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Km world 2020 diversity and gender in communities 201119 final

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What can we do to make our networks more inclusive and generative? This presentation by Kate Pugh, Nancy Dixon and April Allen illustrates learnings from the SIKM Gender and Diversity study and new blueprint, and other networks.

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Km world 2020 diversity and gender in communities 201119 final

  1. 1. Cognitive and Gender Diversity in Communities Aprill Allen, Knowledge Bird (aprill@knowledgebird.com) Nancy Dixon, Common Knowledge (nancydixon@commonknowledge.org) Katrina Pugh, Columbia University/AlignConsulting (kp2462@columbia.edu) KM World, November 19, 2020
  2. 2. Key messages • CoPs are an indispensable contribution to any organization’s KM program. They can also cause hurt feelings and distress. • It is important for CoP leaders to be aware of the differences and biases that diverse participants bring to CoP discussions. • SIKM Leaders, CompanyCommand, Intel Enterprise Architects, and The Australian Centre for Social Innovation are communities seeking to work with diversity. • Refining what moderators choose to measure is one way to to address ongoing biases.
  3. 3. Cognitive diversity Cognitive diversity is differences in heuristics, perspectives, interpretations and mental models. Though it can be correlated with identity diversity (because of our upbringing), it is not always. Sometimes cognitive diversity is called “ways of knowing.” Do you remember or organize info with: • A list? • A process? • An “if-then” statement? • A feedback loop? • An org chart or social network map? Engineers have a different problem solving strategy than do physicians, musicians or attorneys.They approach problems in a different way.
  4. 4. Background
  5. 5. Community members achieve outcomes and build relationships by: ● Interacting on an ongoing basis ● Asking and answering questions ● Sharing their knowledge ● Reusing good ideas ● Solving problems for one another ● Co-developing new and better ways of doing things Communities are one of the best tools KM has But, communities can be places where people experience... ● Domination by people of higher status ● Misunderstandings ● Hurt feelings ● Bias ● People being shut down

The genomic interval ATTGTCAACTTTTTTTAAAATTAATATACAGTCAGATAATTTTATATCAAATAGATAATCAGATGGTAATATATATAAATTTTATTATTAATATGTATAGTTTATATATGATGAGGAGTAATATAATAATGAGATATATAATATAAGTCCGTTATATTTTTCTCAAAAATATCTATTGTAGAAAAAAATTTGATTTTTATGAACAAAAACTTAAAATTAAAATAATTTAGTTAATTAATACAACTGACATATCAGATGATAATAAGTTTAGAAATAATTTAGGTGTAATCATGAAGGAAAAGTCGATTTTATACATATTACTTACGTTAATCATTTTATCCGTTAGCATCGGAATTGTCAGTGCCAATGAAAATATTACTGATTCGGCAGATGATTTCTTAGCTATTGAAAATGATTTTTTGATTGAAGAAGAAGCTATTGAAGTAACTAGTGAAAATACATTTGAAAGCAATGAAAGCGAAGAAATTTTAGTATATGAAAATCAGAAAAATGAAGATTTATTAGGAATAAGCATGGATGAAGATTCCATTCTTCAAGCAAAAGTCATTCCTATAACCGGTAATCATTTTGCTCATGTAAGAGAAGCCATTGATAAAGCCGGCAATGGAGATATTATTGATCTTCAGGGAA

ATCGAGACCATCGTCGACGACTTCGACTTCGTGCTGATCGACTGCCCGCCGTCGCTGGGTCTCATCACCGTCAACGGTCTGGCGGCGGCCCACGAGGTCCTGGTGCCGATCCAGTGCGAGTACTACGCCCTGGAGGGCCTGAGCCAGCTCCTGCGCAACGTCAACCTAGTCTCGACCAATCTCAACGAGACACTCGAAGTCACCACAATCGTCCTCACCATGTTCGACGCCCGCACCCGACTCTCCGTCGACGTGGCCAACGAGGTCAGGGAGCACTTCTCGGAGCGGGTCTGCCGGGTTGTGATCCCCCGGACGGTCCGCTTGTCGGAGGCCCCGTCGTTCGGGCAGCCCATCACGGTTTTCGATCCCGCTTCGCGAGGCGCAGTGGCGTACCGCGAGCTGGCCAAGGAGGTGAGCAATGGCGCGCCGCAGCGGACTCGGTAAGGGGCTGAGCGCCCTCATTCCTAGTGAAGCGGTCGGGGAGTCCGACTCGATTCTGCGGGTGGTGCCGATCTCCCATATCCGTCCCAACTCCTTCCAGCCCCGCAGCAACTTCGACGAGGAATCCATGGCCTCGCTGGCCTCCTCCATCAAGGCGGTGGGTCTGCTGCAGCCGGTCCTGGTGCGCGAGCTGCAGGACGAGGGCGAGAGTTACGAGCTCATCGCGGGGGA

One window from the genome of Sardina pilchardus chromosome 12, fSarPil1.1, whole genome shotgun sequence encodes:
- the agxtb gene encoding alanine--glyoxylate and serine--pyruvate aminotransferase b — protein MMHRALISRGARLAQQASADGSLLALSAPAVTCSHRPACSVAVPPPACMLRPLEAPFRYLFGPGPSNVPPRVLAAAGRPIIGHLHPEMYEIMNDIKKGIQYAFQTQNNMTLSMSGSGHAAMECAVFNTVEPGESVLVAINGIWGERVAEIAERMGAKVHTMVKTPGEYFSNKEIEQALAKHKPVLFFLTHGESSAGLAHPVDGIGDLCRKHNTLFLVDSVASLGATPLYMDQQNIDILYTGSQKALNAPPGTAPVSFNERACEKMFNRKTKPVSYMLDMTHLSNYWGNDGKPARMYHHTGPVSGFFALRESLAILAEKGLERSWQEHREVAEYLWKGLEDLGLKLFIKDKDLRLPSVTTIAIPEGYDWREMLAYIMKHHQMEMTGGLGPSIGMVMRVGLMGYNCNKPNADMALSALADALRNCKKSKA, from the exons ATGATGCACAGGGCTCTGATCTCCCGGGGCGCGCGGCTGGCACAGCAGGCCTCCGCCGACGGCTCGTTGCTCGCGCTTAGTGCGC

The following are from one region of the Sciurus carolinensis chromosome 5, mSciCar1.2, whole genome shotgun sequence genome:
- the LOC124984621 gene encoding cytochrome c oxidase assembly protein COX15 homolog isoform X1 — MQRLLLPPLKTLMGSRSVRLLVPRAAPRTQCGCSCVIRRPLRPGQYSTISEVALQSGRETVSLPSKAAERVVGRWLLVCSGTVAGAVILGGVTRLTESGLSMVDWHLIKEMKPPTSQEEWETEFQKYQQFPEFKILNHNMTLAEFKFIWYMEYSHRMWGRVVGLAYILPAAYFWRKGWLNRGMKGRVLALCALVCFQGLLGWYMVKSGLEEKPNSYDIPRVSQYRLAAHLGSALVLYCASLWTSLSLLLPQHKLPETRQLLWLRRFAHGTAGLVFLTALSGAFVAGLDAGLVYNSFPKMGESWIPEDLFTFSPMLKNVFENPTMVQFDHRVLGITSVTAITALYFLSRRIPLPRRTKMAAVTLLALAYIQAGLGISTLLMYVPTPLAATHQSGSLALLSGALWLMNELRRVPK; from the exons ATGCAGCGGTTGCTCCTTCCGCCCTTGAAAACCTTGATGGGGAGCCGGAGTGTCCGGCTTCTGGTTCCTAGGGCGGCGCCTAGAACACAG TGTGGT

6. 6. Bias is Real in Communities Being critical associated with being smart (“Jerk Factor”) Availability bias Confirmation bias Fundamental attribution error In-group preference bias
  7. 7. SIKM Leaders: One example of seeking to understand gender and diversity in a community
  8. 8. Timeline Online Dialogue (Nov ‘19) 3 Focus groups (Jan ‘20) Check in with the SIKM Community leader on the draft findings (Feb ‘20) Survey of the whole community, authoring of the Blueprint (April ‘20) Revised Blueprint shared with the community (May ‘20) Kick off Champions role (June ‘20-present) Expand use of Groups.io, including hashtags, folders, doc links (Aug ’20) We noticed lack of diversity in SIKM Leaders What we did:
  9. 9. 13 women responded, then 8 men provided further reflections.  Questions to the women: 1. What factors influence whether or not you post or reply in this community? 2. Do you think there are any fundamental differences in the way men and women choose to post and reply? 3. Do you consider the imbalance of posts by gender to be a problem? If so, why? If not, why not? 4. What, if anything, can be done to increase the percentage of posts made by women? 5. What articles, books, posts, and research do you think are relevant to this discussion? Questions to the men: 1. What did you learn from the posts made so far? 2. How will this discussion affect your future posts and replies? 3. What other observations, suggestions, and related articles and books can you share?
  10. 10. What Members Said: Statistics on “difference” General Data • Women tend to post less • Women tend to ask more questions, once in a thread • Women tend to wait to build relationships first  • Gender differences may make it difficult to post: Full time jobs with child care responsibilities. Demographics of SIKM • Just under 900 members, 15 years old • SIKM has about 50-50 male:female membership • 80-20 participation, men to women  Diversity Big Picture • Many people suggested that a core issue is cognitive diversity, not just male/female, e.g., tenure, vendor or consultant.
  11. 11. What we found: Why women said they (don’t) post Women stay back when they find the content not relevant or excessive • Many smart people in the group, all good-intended, provide quick answers. • Some appear to post to build a reputation.   Several women said that they didn’t post because they • Felt mansplained • Competed with / raced to post • Felt shut down • Felt “imposter syndrome”
  12. 12. What we found: Stylistic differences in the way men and women post Stylistic differences 1. Abstraction (2 people) 2. Psychological safety (4 people) 3. Certainty (2 people) 4. Respect (2 people) “People who have visible or invisible power or authority, verbal quickness, etc. dominate verbal interactions, often with no self awareness.”